bannerHON
img
HONnews
HONnews
img PATIENT / PARTICULIER img PROFESSIONNEL DE SANTE img WEBMESTRE img
img
 
img
HONcode sites
Khresmoi - new !
HONselect
News
Conferences
Images

Themes:
A B C D E F G H I
J K L M N O P Q
R S T U V W X Y Z
Browse archive:
2018: S A J J M A M F J
2017: D N O S

  FDA Gets Tough on Juul, Other E-Cigarette Makers

By Steven Reinberg
HealthDay Reporter

WEDNESDAY, Sept. 12, 2018 (HealthDay News) -- Calling the use of electronic cigarettes a burgeoning epidemic among teens, the U.S Food and Drug Administration on Wednesday announced a crackdown on the sale of Juuls and other flavored e-cigarette devices to minors.

More than 1,200 warning letters and fines have been sent to retailers and five major e-cigarette manufacturers who illegally sold Juul devices, which look like computer flash drives, and other e-cigarette products to minors. The companies have 60 days to come up with plans to stop those sales or the FDA may consider a ban on the sale of all flavored e-cigarette products, the agency said.

"The disturbing and accelerating trajectory we're seeing in youth and the resulting path to addiction must end," FDA commissioner Dr. Scott Gottlieb said at a morning media briefing. "We're seriously considering a policy change that would lead to the removal of these flavored products from the market."

Manufacturers of the five top-selling national e-cigarette brands have received FDA warning letters, he said. All of these brands -- JUUL, Vuse, MarkTen, blu e-cigs, and Logic -- made up the majority of products sold illegally to minors, the agency said. The retailers targeted by the FDA include 7-Eleven stores, Circle K convenience shops and Shell gas stations.

In addition, the agency's plan includes a series of actions to stop youth use of tobacco products, especially e-cigarettes. More than 2 million middle and high school students were regular users of e-cigarettes last year, according to the FDA.

"Our youth tobacco prevention plan focuses on three key strategies," Gottlieb said. "First, preventing youth access to tobacco products. Second, curbing the marketing of tobacco products aimed at youth. And finally, educating teens about the dangers of using any tobacco-related products."

Although Gottlieb believes that e-cigarettes can help some adults quit smoking traditional cigarettes, he is concerned that e-cigarettes pose health risks, including the possibility of releasing nicotine at higher levels than conventional cigarettes, and may lead to nicotine addiction in teens.

Nicotine is not a benign chemical, Gottlieb said. The developing adolescent brain is particularly vulnerable to nicotine addiction, he noted.

"The FDA will not tolerate a whole generation of young people becoming addicted to nicotine as a trade-off for enabling adults to have unfettered access to these same products," he said.

Gottlieb said that e-cigarette manufacturers have been given ample time to change their ways.

"I've been warning the e-cigarette industry for more than a year that they needed to do much more to stem these youth trends," he said.

"In my view, they treated these issues like a public relations challenge rather than seriously considering their legal obligations, the public health mandate and the existential threat to these products, and as they did, these risks have mounted," Gottlieb said.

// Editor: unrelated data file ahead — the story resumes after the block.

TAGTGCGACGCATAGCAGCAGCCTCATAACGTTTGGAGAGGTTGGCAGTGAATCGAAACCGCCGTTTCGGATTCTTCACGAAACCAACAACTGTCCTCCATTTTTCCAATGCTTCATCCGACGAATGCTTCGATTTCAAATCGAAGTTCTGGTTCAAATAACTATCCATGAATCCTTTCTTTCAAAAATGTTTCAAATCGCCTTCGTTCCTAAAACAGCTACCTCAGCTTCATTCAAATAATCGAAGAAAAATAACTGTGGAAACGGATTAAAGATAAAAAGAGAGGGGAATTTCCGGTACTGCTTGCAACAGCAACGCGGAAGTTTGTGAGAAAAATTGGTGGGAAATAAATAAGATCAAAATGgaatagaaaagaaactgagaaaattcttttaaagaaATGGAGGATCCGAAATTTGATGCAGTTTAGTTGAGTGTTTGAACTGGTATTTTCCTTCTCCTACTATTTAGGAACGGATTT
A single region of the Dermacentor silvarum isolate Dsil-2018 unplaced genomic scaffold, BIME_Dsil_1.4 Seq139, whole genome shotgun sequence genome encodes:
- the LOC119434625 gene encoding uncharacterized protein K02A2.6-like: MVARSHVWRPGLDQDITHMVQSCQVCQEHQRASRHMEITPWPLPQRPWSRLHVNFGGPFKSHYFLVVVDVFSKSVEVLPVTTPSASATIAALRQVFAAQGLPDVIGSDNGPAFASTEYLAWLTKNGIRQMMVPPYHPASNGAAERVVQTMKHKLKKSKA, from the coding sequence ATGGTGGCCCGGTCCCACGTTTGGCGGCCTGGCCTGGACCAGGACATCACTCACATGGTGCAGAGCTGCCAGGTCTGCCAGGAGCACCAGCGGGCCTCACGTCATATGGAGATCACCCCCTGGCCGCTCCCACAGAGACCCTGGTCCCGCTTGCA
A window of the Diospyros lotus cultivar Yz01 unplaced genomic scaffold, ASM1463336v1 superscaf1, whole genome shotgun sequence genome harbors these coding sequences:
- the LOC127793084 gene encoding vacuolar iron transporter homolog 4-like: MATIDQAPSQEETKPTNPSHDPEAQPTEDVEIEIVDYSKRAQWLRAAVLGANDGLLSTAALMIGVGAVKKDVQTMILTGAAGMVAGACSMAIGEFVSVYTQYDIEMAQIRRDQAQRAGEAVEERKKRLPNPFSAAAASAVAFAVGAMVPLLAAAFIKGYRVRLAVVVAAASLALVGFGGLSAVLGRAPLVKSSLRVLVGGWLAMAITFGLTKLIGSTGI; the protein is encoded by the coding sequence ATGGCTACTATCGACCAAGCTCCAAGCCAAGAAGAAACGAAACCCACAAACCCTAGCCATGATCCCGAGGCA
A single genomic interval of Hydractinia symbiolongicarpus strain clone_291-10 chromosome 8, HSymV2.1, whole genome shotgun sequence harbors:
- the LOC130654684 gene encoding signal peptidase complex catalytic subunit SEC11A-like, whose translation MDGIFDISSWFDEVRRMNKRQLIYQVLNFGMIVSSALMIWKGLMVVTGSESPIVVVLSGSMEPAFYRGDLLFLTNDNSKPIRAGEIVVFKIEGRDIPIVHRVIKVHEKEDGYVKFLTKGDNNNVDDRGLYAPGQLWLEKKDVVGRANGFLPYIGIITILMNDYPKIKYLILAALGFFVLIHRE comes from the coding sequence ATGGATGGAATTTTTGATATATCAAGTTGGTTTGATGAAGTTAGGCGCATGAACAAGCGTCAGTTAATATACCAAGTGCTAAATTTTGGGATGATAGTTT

And some of the retailers that received warning letters are still advertising and selling these products, he said.

One manufacturer in the FDA's crosshairs, Juul Labs, said in a statement, "JUUL Labs will work proactively with FDA in response to its request. We are committed to preventing underage use of our product, and we want to be part of the solution in keeping e-cigarettes out of the hands of young people."

The FDA said it is also investigating whether e-cigarette manufacturers have introduced new products after Aug. 8, 2016, without premarket authorization.

The agency said it continues to check retail stores that sell tobacco, to ensure they are in compliance with federal laws.

The steps announced Wednesday are just the initial elements of these new efforts, Gottlieb said.

Manufacturers say they've changed from the days of Joe Camel, he said.

"But look at what's happening right now. On our watch, and on their watch. They must demonstrate that they're truly committed to keeping these new products out of the hands of kids, and they must find a way to reverse this trend," Gottlieb said.

More information

Visit the U.S. National Institute on Drug Abuse for more on e-cigarettes.

SOURCES: Sept. 12, 2018, media briefing with Scott Gottlieb, M.D., commissioner, U.S. Food and Drug Administration; Sept. 12, 2018, statement, JUUL Labs

Copyright © 2018 HealthDay. All rights reserved. URL:http://consumer.healthday.com/Article.asp?AID=737650

Resources from HONselect: HONselect is the HON's medical search engine. It retrieves scientific articles, images, conferences and web sites on the selected subject.
Nicotine
Adult
Lead
Risk
Equipment and Supplies
The list of medical terms above are retrieved automatically from the article.

Disclaimer: The text presented on this page is not a substitute for professional medical advice. It is for your information only and may not represent your true individual medical situation. Do not hesitate to consult your healthcare provider if you have any questions or concerns. Do not use this information to diagnose or treat a health problem or disease without consulting a qualified healthcare professional.
Be advised that HealthDay articles are derived from various sources and may not reflect your own country regulations. The Health On the Net Foundation does not endorse opinions, products, or services that may appear in HealthDay articles.


Home img About us img MediaCorner img HON newsletter img Site map img Ethical policies img Contact